Early opinion UFB

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The government has made its mind up and it is all looking very good for future generations of New Zealanders.

Hon Steven Joyce announced this morning the Ultra Fast Broadband Initiative

The Ministry of Economic Development also issued a 19 page document providing details.

On the regulation front (read our earlier analysis) the government has signalled an interesting approach: (reproduced from Ministry document)

87. The draft proposal of 31 March 2009 did not envisage the government making any specific steps affecting LFCs' regulatory operating environment. LFCs will be subject to the telecommunications regulatory regime established by the Telecommunications Act 2001 and the Commerce Act 1986.
88. Taking into account the comments in submissions on the draft proposal, it is apparent that there is an element of regulatory uncertainty facing LFC investors. However, on balance, the government has concluded that the risk of price and/or non-price regulation being introduced in relation to services provided by LFCs is reasonably low in the short-to-medium term.
89. This conclusion is supported by the fact that the government is putting in place up-front design arrangements for LFCs that are intended to give ex-ante effect to many of the regulatory treatments that are current best practice in the communications sector. These include the restriction on retailing, retail ownership, requirements to provide specified open access products, and equivalence and transparency obligations.
90. The government does not consider that up-front price regulation is necessary ordesirable. Instead, prospective partners will be required to set out their proposed prices for products, which they will be required to commit to. This requirement, in combination with ongoing independence, equivalence and transparency requirements, is likely to impose a level of discipline that is appropriate for nascent LFC businesses.
91. In order to provide some comfort to investors in LFCs, the government will transmit a statement of economic policy to the Commerce Commission pursuant to section 19A of the Telecommunications Act 2001.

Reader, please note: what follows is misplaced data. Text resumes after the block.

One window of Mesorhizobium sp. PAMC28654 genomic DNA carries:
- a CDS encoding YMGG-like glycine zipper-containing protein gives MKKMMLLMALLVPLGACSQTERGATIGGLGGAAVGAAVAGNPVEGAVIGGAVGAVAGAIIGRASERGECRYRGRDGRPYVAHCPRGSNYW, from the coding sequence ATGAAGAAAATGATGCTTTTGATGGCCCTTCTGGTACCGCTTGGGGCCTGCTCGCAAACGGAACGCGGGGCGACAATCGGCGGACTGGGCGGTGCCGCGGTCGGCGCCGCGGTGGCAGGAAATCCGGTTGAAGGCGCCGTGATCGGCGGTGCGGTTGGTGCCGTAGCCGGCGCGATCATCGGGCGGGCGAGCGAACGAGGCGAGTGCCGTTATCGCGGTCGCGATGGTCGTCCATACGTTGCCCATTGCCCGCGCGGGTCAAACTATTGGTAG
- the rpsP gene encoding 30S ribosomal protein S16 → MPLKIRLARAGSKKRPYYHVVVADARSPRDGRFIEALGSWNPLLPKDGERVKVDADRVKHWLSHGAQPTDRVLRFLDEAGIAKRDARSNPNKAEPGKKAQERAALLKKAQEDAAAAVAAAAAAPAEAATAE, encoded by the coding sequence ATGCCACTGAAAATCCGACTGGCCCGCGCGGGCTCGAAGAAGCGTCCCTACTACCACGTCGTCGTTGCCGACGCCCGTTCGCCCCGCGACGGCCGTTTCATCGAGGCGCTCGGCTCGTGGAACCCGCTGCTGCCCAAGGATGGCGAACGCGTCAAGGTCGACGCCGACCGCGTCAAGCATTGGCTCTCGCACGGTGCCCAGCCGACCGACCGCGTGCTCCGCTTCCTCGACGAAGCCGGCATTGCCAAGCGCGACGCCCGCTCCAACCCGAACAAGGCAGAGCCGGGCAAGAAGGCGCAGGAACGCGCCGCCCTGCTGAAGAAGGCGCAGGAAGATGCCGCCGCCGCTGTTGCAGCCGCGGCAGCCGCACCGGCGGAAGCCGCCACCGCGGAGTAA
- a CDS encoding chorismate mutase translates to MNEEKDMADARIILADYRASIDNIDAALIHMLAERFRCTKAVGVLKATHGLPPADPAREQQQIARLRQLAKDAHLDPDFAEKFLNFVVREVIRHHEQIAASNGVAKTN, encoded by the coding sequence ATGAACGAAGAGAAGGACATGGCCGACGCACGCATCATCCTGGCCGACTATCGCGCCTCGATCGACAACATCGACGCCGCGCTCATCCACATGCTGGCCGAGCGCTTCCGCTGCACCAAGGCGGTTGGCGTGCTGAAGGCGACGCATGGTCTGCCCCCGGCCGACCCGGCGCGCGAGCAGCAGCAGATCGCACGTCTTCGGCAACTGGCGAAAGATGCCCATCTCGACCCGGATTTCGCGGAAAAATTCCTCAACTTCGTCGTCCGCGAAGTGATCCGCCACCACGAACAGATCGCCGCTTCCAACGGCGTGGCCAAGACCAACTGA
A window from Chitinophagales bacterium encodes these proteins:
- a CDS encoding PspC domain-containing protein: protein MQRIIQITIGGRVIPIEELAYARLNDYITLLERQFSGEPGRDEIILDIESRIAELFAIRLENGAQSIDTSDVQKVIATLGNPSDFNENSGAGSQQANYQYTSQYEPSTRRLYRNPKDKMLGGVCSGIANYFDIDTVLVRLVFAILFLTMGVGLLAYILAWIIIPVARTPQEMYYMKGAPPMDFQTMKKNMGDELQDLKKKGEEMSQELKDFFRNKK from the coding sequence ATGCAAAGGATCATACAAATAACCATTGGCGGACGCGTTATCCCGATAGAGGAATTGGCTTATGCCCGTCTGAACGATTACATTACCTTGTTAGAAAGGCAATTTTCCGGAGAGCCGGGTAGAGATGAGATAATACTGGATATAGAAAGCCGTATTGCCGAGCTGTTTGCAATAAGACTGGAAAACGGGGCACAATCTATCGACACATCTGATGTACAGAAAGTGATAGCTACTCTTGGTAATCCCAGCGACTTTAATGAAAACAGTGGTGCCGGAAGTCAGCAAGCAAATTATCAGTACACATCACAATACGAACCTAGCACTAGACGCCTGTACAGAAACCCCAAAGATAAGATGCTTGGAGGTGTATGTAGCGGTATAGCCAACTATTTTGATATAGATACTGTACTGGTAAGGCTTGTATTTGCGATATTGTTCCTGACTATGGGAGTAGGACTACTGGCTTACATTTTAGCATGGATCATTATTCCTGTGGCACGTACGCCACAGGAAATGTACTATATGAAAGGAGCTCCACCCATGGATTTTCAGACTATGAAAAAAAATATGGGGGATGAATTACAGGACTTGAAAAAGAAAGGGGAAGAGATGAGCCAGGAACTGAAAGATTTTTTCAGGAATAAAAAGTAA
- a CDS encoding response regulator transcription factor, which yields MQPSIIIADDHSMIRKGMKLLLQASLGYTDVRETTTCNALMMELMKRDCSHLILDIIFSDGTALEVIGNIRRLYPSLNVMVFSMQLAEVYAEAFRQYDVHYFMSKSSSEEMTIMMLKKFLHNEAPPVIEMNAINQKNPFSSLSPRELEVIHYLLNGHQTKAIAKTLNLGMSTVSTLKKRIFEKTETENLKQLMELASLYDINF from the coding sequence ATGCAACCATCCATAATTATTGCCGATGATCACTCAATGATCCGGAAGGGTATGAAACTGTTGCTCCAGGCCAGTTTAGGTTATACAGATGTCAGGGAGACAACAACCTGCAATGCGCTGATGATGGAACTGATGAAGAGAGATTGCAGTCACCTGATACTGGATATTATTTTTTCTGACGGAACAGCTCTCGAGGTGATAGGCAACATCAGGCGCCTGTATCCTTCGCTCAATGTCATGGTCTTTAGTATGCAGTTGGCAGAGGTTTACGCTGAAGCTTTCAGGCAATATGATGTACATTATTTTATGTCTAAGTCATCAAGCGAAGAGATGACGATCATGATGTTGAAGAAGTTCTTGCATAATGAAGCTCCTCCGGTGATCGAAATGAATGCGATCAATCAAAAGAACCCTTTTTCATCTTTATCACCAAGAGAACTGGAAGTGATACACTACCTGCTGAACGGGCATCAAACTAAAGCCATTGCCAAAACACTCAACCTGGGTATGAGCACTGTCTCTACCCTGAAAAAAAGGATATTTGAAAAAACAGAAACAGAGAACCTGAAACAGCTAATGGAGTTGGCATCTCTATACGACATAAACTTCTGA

92. This is a non-binding statement that the Commission must take into account, among other factors, when making decisions under the Telecommunications Act 2001.
93. The following draft text indicates the likely content of such a statement:
"It is the economic policy of the government that decisions relating to the regulation of telecommunications services provided on ultra-fast broadband access infrastructure should take into account the risks to investors inherent in providing such services and deploying such infrastructure, and promote efficient and timely investment at the deepest levels of infrastructure, in addition to promoting competition for the long-term benefit of end-users of telecommunications services in New Zealand."
94. In addition, the Commerce Commission is considering what steps it could appropriately take in support of providing regulatory certainty to potential LFC investors. Such steps could include, for example, promulgation of a statement of regulatory principles relating to LFC networks.
95. Some submitters expressed concern about the effect of the existing regulatory framework for electricity lines companies (applying under the Commerce Act 2001) and specifically the impact that the framework might have on the incentives of lines companies to invest in broadband businesses. The government understands this concern, but does not consider that it is appropriate to pre-judge the outcomes of the Commerce Commission's current work on input methodologies for price regulated businesses. In reaching this view, the government notes that the input methodologies "must not unduly deter investment by a supplier of regulated goods or services in the provision of other goods or services."

We are pleased to see that the Commerce Commission is considering a "statement of regulatory principles" up front - a point we emphasised in our analysis earlier.




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